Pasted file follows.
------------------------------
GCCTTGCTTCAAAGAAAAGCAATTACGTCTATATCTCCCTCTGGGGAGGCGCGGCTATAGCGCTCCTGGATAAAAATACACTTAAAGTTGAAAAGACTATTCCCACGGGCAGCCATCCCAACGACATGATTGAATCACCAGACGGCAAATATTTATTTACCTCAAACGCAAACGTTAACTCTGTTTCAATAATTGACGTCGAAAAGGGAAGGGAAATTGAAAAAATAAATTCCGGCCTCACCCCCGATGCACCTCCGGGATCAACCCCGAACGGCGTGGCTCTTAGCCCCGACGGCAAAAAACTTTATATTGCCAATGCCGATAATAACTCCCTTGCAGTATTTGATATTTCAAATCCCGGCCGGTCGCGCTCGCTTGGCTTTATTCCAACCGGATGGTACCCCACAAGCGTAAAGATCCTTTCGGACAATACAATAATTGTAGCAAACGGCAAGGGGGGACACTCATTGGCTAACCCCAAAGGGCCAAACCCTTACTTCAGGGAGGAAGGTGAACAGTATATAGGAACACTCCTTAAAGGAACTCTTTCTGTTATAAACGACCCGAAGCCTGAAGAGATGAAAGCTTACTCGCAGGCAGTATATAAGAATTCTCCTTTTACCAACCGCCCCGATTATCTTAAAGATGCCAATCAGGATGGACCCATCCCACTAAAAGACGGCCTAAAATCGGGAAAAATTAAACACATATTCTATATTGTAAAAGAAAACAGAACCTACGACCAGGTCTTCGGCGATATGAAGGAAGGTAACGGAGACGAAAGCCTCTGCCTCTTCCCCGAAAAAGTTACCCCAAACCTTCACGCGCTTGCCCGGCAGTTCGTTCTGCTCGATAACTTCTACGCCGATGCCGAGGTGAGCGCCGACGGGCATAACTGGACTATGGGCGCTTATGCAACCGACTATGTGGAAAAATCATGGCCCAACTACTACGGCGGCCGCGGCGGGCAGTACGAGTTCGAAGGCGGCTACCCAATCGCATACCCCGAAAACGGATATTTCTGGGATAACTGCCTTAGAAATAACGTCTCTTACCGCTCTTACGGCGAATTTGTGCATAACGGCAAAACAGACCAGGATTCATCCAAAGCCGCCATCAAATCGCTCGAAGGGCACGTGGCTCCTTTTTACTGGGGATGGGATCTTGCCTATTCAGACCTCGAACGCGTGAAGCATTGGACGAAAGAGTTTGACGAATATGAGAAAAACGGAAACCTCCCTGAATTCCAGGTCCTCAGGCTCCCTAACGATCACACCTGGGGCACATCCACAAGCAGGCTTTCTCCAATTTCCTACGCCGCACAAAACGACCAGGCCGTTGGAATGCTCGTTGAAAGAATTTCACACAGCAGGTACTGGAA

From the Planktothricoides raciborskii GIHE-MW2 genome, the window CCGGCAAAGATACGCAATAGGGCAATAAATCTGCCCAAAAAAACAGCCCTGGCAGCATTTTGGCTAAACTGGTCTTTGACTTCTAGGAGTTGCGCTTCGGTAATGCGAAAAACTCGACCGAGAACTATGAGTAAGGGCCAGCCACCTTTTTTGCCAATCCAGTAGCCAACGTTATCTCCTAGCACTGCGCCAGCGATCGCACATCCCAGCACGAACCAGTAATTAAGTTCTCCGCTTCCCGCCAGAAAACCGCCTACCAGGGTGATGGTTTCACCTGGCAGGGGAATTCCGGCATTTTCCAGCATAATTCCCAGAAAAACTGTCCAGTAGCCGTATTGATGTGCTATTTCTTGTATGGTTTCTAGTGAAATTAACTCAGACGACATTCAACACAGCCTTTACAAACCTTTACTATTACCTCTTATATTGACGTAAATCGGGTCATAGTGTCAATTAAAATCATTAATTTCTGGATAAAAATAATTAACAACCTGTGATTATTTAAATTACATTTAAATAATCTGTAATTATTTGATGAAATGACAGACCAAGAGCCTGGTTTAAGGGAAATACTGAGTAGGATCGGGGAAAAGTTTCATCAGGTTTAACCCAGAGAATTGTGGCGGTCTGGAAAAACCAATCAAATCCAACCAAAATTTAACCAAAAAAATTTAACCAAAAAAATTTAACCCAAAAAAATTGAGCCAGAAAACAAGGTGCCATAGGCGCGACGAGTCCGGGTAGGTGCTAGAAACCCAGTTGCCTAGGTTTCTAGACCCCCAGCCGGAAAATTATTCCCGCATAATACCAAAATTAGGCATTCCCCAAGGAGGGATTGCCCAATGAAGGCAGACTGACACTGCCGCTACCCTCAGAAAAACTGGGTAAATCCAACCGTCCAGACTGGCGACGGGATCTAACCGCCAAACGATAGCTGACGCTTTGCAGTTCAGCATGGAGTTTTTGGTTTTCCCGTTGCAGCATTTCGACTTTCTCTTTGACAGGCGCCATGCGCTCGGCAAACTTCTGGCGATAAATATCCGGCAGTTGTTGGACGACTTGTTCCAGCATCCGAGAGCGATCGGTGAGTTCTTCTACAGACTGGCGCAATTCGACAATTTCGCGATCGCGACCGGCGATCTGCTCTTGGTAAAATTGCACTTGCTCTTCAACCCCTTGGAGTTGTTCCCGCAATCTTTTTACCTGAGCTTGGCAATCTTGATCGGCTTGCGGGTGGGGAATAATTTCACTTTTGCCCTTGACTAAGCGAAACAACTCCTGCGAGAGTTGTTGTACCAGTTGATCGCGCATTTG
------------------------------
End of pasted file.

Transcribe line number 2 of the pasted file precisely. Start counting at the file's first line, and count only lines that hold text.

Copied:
From the Planktothricoides raciborskii GIHE-MW2 genome, the window CCGGCAAAGATACGCAATAGGGCAATAAATCTGCCCAAAAAAACAGCCCTGGCAGCATTTTGGCTAAACTGGTCTTTGACTTCTAGGAGTTGCGCTTCGGTAATGCGAAAAACTCGACCGAGAACTATGAGTAAGGGCCAGCCACCTTTTTTGCCAATCCAGTAGCCAACGTTATCTCCTAGCACTGCGCCAGCGATCGCACATCCCAGCACGAACCAGTAATTAAGTTCTCCGCTTCCCGCCAGAAAACCGCCTACCAGGGTGATGGTTTCACCTGGCAGGGGAATTCCGGCATTTTCCAGCATAATTCCCAGAAAAACTGTCCAGTAGCCGTATTGATGTGCTATTTCTTGTATGGTTTCTAGTGAAATTAACTCAGACGACATTCAACACAGCCTTTACAAACCTTTACTATTACCTCTTATATTGACGTAAATCGGGTCATAGTGTCAATTAAAATCATTAATTTCTGGATAAAAATAATTAACAACCTGTGATTATTTAAATTACATTTAAATAATCTGTAATTATTTGATGAAATGACAGACCAAGAGCCTGGTTTAAGGGAAATACTGAGTAGGATCGGGGAAAAGTTTCATCAGGTTTAACCCAGAGAATTGTGGCGGTCTGGAAAAACCAATCAAATCCAACCAAAATTTAACCAAAAAAATTTAACCAAAAAAATTTAACCCAAAAAAATTGAGCCAGAAAACAAGGTGCCATAGGCGCGACGAGTCCGGGTAGGTGCTAGAAACCCAGTTGCCTAGGTTTCTAGACCCCCAGCCGGAAAATTATTCCCGCATAATACCAAAATTAGGCATTCCCCAAGGAGGGATTGCCCAATGAAGGCAGACTGACACTGCCGCTACCCTCAGAAAAACTGGGTAAATCCAACCGTCCAGACTGGCGACGGGATCTAACCGCCAAACGATAGCTGACGCTTTGCAGTTCAGCATGGAGTTTTTGGTTTTCCCGTTGCAGCATTTCGACTTTCTCTTTGACAGGCGCCATGCGCTCGGCAAACTTCTGGCGATAAATATCCGGCAGTTGTTGGACGACTTGTTCCAGCATCCGAGAGCGATCGGTGAGTTCTTCTACAGACTGGCGCAATTCGACAATTTCGCGATCGCGACCGGCGATCTGCTCTTGGTAAAATTGCACTTGCTCTTCAACCCCTTGGAGTTGTTCCCGCAATCTTTTTACCTGAGCTTGGCAATCTTGATCGGCTTGCGGGTGGGGAATAATTTCACTTTTGCCCTTGACTAAGCGAAACAACTCCTGCGAGAGTTGTTGTACCAGTTGATCGCGCATTTG